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ARS Home » Pacific West Area » Corvallis, Oregon » National Clonal Germplasm Repository » Research » Publications at this Location » Publication #338567

Research Project: Management of Temperate-Adapted Fruit, Nut, and Specialty Crop Genetic Resources and Associated Information

Location: National Clonal Germplasm Repository

Title: Validation of molecular markers associated with perpetual flowering in octoploid Fragaria germplasm

Author
item Salinas, Natalia - Oregon State University
item Zurn, Jason
item Mathey, Megan - Spring Meadow Nursery Inc
item Mookerjee, Sonali - Michigan State University
item Denoyes, Beatrice - Institut National De La Recherche Agronomique (INRA)
item Perrotte, Justine - Institut National De La Recherche Agronomique (INRA)
item Pottier, Aline - Ciref-Centre Inter Regional De Recherche Et D'Experimentation De La Fraise
item Finn, Chad
item Hancock, James - Michigan State University
item Stewart, Philip - Driscoll'S
item Bassil, Nahla

Submitted to: Molecular Breeding
Publication Type: Peer Reviewed Journal
Publication Acceptance Date: 4/13/2017
Publication Date: 5/11/2017
Citation: Salinas, N.R., Zurn, J.D., Mathey, M., Mookerjee, S., Denoyes, B., Perrotte, J., Pottier, A., Finn, C.E., Hancock, J.F., Stewart, P., Bassil, N.V. 2017. Validation of molecular markers associated with perpetual flowering in octoploid Fragaria germplasm. Molecular Breeding. 37:70. doi: 10.1007/s11032-017-0672-2.

Interpretive Summary: Perpetually flowering strawberries have great economic value to the commercial and home garden markets. A wild Virginia strawberry has been used as a genetic source for the perpetually flowering trait in many strawberry varieties. Three studies have proposed DNA tests which can predict this trait in the strawberries. We evaluated these tests to determine which performed the best and then used the best test to identify strawberries which likely have the perpetually flowering trait from the Virginia strawberry source.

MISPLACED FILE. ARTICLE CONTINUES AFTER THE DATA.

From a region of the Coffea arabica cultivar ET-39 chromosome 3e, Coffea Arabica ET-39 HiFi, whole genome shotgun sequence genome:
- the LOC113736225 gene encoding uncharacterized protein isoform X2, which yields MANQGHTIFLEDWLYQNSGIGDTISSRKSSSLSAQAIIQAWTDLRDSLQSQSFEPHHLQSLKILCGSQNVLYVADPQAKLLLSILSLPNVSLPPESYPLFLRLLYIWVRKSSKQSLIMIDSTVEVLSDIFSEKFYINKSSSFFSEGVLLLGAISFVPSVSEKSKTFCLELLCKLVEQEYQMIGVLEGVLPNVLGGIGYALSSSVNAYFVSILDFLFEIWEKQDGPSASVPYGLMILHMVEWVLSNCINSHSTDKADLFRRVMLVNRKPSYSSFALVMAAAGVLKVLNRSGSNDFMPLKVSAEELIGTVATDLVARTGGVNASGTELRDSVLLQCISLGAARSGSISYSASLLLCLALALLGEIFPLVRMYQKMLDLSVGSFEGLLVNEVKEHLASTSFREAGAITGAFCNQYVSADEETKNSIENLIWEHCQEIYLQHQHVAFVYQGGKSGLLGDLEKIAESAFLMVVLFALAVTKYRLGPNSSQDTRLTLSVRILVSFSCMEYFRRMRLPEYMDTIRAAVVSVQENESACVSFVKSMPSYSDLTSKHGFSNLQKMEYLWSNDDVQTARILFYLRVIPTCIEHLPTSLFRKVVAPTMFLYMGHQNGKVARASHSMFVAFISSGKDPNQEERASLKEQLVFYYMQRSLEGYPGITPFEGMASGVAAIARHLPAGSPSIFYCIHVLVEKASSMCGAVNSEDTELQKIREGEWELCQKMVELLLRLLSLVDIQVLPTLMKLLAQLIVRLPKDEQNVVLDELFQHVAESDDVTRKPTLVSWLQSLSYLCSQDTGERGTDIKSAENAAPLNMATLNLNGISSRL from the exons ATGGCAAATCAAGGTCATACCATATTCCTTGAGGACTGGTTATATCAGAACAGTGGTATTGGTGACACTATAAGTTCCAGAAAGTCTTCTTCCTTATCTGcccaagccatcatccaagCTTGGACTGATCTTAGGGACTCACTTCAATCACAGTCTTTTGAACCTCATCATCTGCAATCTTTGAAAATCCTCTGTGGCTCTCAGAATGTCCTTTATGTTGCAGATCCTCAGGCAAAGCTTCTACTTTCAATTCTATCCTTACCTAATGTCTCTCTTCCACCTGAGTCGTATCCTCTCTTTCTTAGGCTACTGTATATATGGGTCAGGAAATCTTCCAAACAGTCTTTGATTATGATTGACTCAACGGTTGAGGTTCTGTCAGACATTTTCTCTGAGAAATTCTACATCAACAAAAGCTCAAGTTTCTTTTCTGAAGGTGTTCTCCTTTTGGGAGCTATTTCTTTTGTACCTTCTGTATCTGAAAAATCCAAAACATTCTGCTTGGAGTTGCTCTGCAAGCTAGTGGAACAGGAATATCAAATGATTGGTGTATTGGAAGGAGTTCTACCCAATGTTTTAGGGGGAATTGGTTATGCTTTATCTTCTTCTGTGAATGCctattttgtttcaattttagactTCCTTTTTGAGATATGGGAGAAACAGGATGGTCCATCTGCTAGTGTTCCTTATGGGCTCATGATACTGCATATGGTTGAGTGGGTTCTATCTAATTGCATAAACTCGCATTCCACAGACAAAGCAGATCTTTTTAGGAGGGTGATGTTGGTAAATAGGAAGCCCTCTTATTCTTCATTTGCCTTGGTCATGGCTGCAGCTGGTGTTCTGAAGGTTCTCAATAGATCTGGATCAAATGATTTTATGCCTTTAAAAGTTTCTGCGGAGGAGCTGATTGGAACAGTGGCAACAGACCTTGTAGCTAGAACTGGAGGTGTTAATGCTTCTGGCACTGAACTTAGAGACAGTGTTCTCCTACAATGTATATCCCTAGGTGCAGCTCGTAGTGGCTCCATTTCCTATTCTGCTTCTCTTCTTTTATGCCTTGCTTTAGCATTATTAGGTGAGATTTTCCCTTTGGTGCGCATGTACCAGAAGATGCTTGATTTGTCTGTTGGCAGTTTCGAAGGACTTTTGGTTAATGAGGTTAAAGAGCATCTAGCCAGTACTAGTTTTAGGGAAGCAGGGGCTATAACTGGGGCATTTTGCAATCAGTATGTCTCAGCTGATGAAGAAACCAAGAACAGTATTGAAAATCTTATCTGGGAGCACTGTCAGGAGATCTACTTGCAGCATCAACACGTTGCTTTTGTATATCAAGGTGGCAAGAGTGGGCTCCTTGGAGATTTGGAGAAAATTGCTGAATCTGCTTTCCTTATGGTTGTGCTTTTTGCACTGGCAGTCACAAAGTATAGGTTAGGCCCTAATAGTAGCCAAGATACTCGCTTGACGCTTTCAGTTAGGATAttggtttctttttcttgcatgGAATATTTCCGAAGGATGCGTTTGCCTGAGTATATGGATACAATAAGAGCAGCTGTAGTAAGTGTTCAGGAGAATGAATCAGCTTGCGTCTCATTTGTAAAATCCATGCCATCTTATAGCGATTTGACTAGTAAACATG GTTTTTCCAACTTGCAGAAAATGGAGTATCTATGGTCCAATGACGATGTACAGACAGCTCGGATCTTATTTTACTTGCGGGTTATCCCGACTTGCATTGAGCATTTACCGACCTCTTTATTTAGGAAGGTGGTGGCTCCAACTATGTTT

Technical Abstract: Perpetual flowering (PF) is a highly desirable trait within cultivated strawberries (Fragaria ×ananassa) for the commercial and home garden markets. The most widely used source of the PF trait was originally introgressed from a wild Fragaria virginiana subsp. glauca accession collected in the Wasatch Mountains near Salt Lake City, UT in 1955. This source is conferred by a single dominant QTL, FaPFRU, and was recently identified in multiple bi-parental populations. Multiple markers have been proposed as diagnostic tests for marker assisted selection (MAS). These markers were often only proposed after looking at a relatively small sample of germplasm. To identify the best diagnostic testing procedure for MAS, the markers were evaluated individually and in combination on a training set of cultivars with known genotypes and the best test was used to determine the distribution of the FaPFRU source of PF within a large sample of octoploid Fragaria germplasm. Of the tests evaluated, the microsatellite marker Bx215 alone was found to have the best diagnostic ability for MAS and the accuracy of the test was 93.1 % in controlled conditions. When utilizing the test on 359 F. ×ananassa accessions, 103 accessions were identified to likely have the FaPFRU locus. Nine octoploid Fragaria accessions were PF and did not have this marker indicating possible recombination events or potentially novel sources of the PF trait. Future work will be needed to dissect the PF trait in these nine individuals.